Nicole said...

I can see why you might feel like an intruder but if given permission to photograph this sacred event I would feel honored to the fullest degree. Of course this is coming from a student of funeral studies with keen interest in home funerals.

Sylvia K said...

I agree, it is indeed so interesting to see/learn of the different life and death rituals of other cultures. The grief, however, is the same in all countries and it can only be heartbreaking to lose a son long before his time. Wonderful post, as always.

Sylvia

tapirgal said...

I remember a few small sepia photos from my grandmother's trip there a century ago. That's when I learned about this costom, bizarre to us, but really not so odd. Of course, nobody mentioned the smell. Thanks for that, JM :-/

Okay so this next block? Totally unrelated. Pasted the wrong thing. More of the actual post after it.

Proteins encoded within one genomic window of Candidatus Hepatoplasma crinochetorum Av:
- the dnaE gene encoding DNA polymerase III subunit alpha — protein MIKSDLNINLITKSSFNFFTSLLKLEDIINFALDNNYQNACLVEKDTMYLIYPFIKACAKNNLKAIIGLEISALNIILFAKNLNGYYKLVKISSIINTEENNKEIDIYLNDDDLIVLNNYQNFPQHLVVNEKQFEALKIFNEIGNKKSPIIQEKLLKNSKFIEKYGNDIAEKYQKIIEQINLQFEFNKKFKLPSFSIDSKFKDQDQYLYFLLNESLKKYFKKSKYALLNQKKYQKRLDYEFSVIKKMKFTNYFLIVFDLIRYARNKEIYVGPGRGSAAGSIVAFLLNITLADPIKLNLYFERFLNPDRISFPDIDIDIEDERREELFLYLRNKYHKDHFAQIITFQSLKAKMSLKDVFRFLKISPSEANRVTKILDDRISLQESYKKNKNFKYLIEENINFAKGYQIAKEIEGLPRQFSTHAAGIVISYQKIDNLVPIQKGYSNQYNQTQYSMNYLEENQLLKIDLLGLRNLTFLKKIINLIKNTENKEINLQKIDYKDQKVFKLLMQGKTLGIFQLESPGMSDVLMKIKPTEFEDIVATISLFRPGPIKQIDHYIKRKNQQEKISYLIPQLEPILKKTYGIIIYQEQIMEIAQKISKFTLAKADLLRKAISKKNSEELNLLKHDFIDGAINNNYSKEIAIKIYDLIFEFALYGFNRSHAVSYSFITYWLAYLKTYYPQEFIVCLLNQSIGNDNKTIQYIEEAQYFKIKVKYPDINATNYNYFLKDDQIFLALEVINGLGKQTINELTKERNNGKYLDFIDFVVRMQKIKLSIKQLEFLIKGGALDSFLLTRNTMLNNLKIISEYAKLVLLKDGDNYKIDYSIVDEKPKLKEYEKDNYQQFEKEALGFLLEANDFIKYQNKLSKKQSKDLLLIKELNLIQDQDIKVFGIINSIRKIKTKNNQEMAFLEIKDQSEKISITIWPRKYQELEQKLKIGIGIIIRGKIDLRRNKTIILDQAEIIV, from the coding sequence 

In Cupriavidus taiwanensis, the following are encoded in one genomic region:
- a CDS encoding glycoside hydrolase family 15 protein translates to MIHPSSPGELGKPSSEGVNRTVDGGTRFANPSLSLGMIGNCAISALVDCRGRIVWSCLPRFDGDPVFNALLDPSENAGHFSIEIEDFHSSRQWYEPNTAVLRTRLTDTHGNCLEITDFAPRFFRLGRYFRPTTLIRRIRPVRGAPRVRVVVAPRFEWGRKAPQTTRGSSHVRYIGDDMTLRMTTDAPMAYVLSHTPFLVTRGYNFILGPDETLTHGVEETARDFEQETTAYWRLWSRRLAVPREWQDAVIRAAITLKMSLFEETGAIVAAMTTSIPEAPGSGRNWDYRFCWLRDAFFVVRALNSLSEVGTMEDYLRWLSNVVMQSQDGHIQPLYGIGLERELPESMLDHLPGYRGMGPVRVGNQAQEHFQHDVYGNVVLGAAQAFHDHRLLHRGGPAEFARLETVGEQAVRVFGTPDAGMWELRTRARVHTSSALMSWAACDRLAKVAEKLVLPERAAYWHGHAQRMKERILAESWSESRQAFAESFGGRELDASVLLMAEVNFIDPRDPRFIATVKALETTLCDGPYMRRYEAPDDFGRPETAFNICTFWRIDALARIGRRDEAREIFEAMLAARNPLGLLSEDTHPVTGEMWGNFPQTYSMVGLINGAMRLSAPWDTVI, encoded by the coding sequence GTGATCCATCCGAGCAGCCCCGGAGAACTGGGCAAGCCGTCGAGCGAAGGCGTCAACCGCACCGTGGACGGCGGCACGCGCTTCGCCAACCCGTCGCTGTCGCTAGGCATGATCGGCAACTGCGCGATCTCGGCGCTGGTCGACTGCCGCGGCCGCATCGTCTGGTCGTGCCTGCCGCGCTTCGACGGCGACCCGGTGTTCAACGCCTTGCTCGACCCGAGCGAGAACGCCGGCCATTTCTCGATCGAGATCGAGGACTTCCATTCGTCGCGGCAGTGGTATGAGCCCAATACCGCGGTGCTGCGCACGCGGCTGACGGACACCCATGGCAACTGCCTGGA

NixBlog said...

Quite an experience. Amazing the differences in customs around the disposal (or otherwise!) of the dead around the world. Wearing my medical hat, I concur that this is not the most hygienic or environmentally friendly way of disposing the dead, but ancient traditions die hard (sorry pun not intended!).

In Varanasi they have a real problem with shortage of wood for the funeral pyres and the tradition of using sandalwood for the cremation of the dead rich destroyed all of the available trees around the city.

Pat said...

Powerful moving series of photos.

Ann said...